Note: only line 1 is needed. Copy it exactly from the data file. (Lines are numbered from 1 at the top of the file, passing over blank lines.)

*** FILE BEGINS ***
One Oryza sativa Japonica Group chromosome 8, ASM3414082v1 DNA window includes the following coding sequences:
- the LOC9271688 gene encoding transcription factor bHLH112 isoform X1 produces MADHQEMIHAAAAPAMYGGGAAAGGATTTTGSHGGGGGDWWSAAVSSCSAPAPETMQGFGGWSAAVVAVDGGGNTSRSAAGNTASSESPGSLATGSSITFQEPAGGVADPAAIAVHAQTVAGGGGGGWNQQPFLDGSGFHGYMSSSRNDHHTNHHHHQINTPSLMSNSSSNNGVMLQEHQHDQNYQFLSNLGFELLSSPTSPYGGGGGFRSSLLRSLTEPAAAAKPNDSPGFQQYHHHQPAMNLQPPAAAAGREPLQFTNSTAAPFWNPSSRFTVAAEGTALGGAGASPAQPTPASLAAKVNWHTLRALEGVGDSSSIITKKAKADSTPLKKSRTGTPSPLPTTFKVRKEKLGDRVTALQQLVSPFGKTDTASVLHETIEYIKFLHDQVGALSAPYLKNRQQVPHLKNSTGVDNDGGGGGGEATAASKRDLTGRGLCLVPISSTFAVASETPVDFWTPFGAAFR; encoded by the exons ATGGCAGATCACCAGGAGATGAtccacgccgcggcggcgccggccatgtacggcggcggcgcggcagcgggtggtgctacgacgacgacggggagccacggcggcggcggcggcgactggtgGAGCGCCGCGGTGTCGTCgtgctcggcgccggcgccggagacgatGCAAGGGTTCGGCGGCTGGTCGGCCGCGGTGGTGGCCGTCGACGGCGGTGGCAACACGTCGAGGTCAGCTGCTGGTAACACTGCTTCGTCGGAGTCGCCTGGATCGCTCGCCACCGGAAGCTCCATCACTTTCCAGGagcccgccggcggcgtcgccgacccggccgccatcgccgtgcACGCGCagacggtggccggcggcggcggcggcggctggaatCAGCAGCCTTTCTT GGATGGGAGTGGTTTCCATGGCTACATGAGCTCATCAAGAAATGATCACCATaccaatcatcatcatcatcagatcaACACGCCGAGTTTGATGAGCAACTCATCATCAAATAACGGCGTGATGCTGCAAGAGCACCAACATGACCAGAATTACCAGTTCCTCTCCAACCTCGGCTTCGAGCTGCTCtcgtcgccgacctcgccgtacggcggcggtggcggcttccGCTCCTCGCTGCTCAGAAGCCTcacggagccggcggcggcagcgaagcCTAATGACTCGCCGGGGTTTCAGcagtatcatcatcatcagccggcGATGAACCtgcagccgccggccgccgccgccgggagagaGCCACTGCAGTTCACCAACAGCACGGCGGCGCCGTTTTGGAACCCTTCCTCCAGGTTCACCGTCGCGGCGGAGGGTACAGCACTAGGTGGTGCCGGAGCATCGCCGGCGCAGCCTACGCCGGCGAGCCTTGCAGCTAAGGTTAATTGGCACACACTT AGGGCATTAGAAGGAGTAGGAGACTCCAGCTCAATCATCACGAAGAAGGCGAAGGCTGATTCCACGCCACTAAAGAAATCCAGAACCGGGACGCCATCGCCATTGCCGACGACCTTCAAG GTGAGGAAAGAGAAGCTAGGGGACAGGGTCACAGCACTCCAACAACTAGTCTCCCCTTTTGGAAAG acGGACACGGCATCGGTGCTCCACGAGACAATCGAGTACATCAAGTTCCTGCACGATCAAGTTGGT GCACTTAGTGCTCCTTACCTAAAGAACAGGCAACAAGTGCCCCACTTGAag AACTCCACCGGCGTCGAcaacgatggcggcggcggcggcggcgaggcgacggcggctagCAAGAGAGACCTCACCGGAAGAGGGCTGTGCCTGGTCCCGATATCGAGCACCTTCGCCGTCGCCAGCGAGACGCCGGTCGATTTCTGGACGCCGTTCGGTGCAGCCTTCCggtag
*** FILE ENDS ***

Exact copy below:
One Oryza sativa Japonica Group chromosome 8, ASM3414082v1 DNA window includes the following coding sequences: